100,000 Deaths: Germany Coronavirus Cases Surge

The number of confirmed cases of the new coronavirus in Germany has risen to 9. The World Health Organization warned on Tuesday that there could be 100,000 deaths from the virus worldwide by the end of 2014 if it is not contained.

Germany’s Robert Koch Institute said that two more people had been infected with coronavirus since Saturday and one was hospitalized. It added that a third person who had been recently tested for coronavirus showed no signs of infection, suggesting they may have contracted a different virus or were misdiagnosed and did not actually have the rare disease.

The six confirmed cases in Germany are among 50 people currently being investigated for having the coronavirus. The remainder are either under observation or have been tested negative.

Coronavirus is a viral respiratory illness that has affected 60 people worldwide, killing 36 of them since it was identified two years ago in Saudi Arabia. The majority of those with the virus have had a history of travel to the Middle East.

In 2003, coronavirus sparked fears of a possible pandemic after it killed about 100 people in Severe Acute Respiratory Syndrome.

In the case of SARS, some 8,000 people became infected and 800 died across 30 countries.

Coronavirus can cause fever, coughing and breathing difficulties.

The WHO has convened an emergency committee to review the situation and advise on steps countries should take in relation to their borders to stop the spread of coronavirus.

The committee will meet on Wednesday, but the WHO said it had already advised countries to take steps such as strengthening measures to detect the virus in travellers and establish better surveillance systems for pneumonia.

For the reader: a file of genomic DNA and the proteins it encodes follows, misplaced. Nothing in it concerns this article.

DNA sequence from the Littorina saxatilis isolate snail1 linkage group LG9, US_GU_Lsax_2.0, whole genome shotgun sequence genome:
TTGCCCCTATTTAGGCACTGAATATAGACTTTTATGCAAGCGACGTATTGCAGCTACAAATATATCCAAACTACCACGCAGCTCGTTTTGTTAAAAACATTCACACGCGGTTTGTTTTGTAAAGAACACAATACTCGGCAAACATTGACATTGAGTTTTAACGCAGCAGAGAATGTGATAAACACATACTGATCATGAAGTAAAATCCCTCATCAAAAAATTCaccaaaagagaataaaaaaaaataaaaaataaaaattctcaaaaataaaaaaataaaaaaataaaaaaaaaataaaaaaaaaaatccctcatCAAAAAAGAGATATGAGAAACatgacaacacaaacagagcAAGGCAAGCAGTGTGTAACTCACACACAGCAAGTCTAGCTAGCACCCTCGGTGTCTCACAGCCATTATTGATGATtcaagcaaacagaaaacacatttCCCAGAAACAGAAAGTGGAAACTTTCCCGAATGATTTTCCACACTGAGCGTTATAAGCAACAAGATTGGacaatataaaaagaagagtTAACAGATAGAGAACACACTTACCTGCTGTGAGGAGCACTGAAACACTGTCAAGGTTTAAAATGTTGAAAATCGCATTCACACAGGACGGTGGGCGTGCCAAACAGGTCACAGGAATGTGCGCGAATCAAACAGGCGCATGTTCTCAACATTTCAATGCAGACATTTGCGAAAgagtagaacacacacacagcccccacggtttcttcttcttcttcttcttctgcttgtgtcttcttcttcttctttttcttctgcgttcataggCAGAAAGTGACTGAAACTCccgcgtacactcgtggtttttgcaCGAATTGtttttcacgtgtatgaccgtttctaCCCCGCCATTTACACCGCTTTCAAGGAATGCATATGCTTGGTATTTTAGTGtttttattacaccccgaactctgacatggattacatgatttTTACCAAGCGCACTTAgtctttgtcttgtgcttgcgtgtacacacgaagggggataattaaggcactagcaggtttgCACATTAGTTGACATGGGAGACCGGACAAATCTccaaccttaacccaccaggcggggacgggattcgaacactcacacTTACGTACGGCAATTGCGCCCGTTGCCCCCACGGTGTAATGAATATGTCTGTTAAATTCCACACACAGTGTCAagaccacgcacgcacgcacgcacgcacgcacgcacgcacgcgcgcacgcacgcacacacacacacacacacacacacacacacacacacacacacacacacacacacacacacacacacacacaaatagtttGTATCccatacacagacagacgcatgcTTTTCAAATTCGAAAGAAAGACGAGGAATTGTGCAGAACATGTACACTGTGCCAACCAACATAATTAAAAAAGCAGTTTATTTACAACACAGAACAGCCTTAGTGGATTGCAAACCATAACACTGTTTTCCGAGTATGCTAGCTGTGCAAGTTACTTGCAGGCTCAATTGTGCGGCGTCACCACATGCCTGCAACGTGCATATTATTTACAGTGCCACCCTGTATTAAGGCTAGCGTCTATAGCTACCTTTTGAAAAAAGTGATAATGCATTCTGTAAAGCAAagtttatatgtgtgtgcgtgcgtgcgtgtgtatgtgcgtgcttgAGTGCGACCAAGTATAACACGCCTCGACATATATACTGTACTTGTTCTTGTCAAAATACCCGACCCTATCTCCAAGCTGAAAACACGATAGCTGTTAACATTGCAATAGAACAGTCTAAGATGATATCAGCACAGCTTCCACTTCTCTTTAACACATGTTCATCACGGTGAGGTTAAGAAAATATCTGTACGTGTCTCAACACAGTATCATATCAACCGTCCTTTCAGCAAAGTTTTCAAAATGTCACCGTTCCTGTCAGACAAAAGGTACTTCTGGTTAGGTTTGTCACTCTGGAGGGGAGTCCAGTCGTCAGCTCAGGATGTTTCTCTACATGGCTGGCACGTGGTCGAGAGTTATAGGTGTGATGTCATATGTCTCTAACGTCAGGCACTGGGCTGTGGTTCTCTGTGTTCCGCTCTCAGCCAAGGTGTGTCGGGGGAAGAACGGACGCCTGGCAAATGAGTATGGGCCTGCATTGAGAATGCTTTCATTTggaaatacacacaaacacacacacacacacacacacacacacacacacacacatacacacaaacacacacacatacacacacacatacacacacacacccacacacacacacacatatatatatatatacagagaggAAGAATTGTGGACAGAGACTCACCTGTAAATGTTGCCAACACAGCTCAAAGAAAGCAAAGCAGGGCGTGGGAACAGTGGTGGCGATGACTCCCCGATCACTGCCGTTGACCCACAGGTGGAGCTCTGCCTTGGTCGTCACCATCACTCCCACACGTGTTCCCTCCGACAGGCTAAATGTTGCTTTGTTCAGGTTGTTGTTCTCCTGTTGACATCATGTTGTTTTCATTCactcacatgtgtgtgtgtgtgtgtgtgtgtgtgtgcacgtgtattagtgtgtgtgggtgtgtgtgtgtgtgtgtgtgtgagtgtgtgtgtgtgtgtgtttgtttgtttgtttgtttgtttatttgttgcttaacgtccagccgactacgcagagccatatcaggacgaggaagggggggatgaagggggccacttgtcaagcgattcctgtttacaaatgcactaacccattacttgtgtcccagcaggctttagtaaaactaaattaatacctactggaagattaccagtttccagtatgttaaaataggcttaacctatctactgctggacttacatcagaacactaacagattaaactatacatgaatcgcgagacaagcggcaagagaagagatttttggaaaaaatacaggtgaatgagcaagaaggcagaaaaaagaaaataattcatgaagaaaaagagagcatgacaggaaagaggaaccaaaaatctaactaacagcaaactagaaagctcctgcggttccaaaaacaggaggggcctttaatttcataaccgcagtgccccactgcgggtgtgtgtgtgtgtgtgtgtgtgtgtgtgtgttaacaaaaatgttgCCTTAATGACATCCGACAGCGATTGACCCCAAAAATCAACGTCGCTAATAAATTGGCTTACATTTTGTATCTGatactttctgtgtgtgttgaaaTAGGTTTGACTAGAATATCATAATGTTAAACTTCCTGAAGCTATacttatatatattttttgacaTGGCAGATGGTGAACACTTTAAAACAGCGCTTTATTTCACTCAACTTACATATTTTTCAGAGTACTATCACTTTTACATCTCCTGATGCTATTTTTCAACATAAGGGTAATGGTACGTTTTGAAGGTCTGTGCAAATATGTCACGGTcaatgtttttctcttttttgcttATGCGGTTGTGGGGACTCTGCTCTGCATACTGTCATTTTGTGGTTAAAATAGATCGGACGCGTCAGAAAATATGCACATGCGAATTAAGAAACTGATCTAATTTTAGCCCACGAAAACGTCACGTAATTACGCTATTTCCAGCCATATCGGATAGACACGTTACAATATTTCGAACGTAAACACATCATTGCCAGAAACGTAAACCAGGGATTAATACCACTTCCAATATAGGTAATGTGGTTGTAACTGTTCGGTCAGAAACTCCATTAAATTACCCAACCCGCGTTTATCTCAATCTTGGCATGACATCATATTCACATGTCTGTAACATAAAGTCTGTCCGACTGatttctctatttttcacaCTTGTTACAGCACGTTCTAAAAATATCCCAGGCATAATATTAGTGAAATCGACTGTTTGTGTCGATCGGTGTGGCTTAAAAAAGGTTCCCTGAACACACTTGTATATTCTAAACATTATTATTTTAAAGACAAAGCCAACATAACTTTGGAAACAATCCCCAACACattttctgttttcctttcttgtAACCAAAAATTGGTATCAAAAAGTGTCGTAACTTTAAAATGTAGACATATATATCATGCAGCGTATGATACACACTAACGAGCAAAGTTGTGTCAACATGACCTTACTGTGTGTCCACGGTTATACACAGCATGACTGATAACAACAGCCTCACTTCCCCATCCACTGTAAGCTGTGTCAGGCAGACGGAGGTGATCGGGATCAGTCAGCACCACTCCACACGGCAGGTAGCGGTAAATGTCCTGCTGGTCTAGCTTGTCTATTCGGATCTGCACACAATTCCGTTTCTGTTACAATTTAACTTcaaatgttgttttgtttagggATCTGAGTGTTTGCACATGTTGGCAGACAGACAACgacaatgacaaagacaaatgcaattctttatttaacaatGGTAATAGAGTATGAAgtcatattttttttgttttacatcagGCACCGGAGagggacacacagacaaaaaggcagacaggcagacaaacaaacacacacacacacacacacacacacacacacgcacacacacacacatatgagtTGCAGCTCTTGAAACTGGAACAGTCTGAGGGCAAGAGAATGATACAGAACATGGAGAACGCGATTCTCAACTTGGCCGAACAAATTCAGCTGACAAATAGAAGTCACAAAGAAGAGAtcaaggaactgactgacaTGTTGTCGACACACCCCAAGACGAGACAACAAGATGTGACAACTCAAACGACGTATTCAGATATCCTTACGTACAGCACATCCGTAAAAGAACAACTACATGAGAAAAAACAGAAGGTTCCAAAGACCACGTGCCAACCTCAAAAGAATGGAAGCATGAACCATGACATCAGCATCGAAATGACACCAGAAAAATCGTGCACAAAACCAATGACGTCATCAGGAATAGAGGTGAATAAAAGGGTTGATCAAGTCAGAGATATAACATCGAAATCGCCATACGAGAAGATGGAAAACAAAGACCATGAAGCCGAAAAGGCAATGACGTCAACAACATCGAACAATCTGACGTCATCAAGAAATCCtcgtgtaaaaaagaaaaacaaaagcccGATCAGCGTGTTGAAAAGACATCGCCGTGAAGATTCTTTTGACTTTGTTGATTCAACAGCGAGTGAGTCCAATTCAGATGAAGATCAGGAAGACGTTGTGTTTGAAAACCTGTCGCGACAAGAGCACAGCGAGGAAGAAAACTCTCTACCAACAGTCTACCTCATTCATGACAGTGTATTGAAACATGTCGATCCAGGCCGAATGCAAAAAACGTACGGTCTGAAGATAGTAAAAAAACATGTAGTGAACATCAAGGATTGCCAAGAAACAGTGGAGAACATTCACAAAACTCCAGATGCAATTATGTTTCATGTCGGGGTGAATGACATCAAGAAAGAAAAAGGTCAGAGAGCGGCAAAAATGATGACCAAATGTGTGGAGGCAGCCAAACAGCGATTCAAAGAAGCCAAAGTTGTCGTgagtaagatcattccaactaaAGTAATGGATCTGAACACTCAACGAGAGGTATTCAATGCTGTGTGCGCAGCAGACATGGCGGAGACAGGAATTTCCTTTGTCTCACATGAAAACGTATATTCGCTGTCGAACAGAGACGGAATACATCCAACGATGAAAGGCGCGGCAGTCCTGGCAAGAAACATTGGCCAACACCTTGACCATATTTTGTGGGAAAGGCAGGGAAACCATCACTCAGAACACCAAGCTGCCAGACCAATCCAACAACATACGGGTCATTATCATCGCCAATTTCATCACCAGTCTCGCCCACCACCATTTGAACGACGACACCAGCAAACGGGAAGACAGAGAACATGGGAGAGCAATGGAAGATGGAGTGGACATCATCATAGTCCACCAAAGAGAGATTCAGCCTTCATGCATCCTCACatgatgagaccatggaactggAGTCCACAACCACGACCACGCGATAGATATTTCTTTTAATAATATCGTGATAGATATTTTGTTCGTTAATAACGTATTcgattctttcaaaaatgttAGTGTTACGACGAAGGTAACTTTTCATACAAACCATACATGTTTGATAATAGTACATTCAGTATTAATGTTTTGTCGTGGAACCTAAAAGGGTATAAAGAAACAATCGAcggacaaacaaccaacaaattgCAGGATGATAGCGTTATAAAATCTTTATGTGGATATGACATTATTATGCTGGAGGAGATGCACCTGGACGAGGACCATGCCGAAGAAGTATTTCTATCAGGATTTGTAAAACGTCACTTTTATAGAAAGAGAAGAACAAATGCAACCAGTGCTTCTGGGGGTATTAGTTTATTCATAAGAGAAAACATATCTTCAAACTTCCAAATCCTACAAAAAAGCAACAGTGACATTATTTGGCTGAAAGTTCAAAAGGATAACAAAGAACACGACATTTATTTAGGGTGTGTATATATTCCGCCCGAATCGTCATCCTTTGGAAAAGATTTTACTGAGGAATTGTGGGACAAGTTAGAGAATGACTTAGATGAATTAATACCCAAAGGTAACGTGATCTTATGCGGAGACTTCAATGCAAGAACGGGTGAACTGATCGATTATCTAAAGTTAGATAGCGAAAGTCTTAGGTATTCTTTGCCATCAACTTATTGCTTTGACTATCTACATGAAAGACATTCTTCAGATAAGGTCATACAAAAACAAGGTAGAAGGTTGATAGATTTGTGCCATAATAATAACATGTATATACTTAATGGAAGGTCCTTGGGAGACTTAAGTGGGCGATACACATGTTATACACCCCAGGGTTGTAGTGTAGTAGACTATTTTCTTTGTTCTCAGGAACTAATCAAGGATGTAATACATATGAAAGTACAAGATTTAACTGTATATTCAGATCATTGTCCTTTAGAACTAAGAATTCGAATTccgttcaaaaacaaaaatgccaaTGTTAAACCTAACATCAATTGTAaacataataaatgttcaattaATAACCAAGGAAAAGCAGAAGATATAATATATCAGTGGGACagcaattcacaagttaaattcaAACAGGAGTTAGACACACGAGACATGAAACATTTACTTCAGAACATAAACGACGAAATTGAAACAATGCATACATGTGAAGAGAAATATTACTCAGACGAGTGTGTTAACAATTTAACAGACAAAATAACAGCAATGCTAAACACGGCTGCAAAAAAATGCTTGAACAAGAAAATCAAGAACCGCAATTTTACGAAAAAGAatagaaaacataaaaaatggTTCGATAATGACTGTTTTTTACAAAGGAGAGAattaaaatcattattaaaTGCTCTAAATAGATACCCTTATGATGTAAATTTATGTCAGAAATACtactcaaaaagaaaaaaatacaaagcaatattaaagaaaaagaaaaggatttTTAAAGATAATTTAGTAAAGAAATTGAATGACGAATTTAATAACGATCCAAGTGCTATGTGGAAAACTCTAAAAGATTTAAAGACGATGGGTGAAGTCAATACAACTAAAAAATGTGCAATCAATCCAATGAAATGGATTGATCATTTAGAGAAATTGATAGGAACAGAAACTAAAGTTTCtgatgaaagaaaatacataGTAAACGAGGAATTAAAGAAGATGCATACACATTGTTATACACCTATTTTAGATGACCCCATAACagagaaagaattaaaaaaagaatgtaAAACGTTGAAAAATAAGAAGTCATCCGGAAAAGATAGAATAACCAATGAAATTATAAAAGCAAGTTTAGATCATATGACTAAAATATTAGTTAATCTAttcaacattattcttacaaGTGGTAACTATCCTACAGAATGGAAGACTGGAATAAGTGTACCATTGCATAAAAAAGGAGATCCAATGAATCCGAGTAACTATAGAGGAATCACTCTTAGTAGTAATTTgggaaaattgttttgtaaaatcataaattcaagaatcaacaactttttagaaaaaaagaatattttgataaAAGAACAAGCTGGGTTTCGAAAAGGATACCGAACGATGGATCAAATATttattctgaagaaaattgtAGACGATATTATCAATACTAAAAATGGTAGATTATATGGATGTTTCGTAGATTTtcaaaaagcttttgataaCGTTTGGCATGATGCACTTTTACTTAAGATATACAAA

Until now, we know of around 50 cases worldwide, said Gregory Hartl, a spokesman at the WHO. We may well not have heard about all cases.

We have a list of more than 60 countries where there is a risk, and we’re trying to work out a system with the WHO country representatives for assessing that risk, he said. Within those countries, on a regional level, there are some countries which have more risks than others.

It’s more like the usual centres such as Saudi Arabia, Jordan and some of the Emirates where we think there is a higher risk of transmission.

However, there may be countries that we do not know about yet, he said.

Meanwhile, Germany’s Robert Koch Institute said on Tuesday that coronavirus had twice been detected in samples from the Middle East, in Jordan in 2012 and Saudi Arabia this year.

WHO spokesman Tarik Jasarevic said the Saudi Arabian patient was still in intensive care and had shown some improvement.

On Monday, French Health Minister Marisol Touraine confirmed a case of coronavirus in France. The infected patient was transferred from Valenciennes to a specialist unit at the Pitié-Salpêtrière hospital in Paris on Friday.

The patient, who was suffering from renal failure, had spent time between Oman and Britain before falling ill. The ministry said it was not clear where he contracted the virus.

So far, France is the only European country to report a confirmed case of coronavirus infection, but Britain’s Health Protection Agency said on Monday several patients were being treated for the disease in hospitals across the country.

A 38-year-old Qatari man who was working in Britain died from coronavirus last October after having contact with animals, triggering an investigation into hundreds of possible sufferers, although two other people tested negative.